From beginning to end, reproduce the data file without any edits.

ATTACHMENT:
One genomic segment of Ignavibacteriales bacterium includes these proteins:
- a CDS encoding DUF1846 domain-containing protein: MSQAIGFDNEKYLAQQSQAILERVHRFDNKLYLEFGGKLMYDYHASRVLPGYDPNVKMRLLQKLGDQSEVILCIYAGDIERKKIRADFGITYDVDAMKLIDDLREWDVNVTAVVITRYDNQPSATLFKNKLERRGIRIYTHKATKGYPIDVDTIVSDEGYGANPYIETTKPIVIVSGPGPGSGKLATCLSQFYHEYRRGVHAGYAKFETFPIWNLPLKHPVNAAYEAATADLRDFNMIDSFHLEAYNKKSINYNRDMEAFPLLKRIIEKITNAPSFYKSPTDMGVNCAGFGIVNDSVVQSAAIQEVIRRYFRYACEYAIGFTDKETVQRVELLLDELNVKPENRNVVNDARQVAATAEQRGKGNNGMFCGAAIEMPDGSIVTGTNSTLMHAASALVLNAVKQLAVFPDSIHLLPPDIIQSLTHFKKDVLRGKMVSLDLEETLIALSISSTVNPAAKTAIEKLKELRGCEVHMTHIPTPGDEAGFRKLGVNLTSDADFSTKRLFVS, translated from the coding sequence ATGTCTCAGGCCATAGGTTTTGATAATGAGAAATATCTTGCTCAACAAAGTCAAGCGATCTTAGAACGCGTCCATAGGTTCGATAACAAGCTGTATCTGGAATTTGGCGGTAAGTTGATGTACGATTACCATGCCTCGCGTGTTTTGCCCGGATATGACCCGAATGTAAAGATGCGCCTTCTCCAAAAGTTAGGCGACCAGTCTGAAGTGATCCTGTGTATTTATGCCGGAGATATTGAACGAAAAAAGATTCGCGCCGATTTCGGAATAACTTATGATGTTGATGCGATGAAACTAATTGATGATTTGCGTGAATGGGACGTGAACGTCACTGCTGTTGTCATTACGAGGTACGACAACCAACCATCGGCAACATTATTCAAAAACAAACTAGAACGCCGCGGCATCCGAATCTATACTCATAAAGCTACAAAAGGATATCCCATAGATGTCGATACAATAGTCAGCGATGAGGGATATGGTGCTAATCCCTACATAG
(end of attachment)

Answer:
One genomic segment of Ignavibacteriales bacterium includes these proteins:
- a CDS encoding DUF1846 domain-containing protein: MSQAIGFDNEKYLAQQSQAILERVHRFDNKLYLEFGGKLMYDYHASRVLPGYDPNVKMRLLQKLGDQSEVILCIYAGDIERKKIRADFGITYDVDAMKLIDDLREWDVNVTAVVITRYDNQPSATLFKNKLERRGIRIYTHKATKGYPIDVDTIVSDEGYGANPYIETTKPIVIVSGPGPGSGKLATCLSQFYHEYRRGVHAGYAKFETFPIWNLPLKHPVNAAYEAATADLRDFNMIDSFHLEAYNKKSINYNRDMEAFPLLKRIIEKITNAPSFYKSPTDMGVNCAGFGIVNDSVVQSAAIQEVIRRYFRYACEYAIGFTDKETVQRVELLLDELNVKPENRNVVNDARQVAATAEQRGKGNNGMFCGAAIEMPDGSIVTGTNSTLMHAASALVLNAVKQLAVFPDSIHLLPPDIIQSLTHFKKDVLRGKMVSLDLEETLIALSISSTVNPAAKTAIEKLKELRGCEVHMTHIPTPGDEAGFRKLGVNLTSDADFSTKRLFVS, translated from the coding sequence ATGTCTCAGGCCATAGGTTTTGATAATGAGAAATATCTTGCTCAACAAAGTCAAGCGATCTTAGAACGCGTCCATAGGTTCGATAACAAGCTGTATCTGGAATTTGGCGGTAAGTTGATGTACGATTACCATGCCTCGCGTGTTTTGCCCGGATATGACCCGAATGTAAAGATGCGCCTTCTCCAAAAGTTAGGCGACCAGTCTGAAGTGATCCTGTGTATTTATGCCGGAGATATTGAACGAAAAAAGATTCGCGCCGATTTCGGAATAACTTATGATGTTGATGCGATGAAACTAATTGATGATTTGCGTGAATGGGACGTGAACGTCACTGCTGTTGTCATTACGAGGTACGACAACCAACCATCGGCAACATTATTCAAAAACAAACTAGAACGCCGCGGCATCCGAATCTATACTCATAAAGCTACAAAAGGATATCCCATAGATGTCGATACAATAGTCAGCGATGAGGGATATGGTGCTAATCCCTACATAG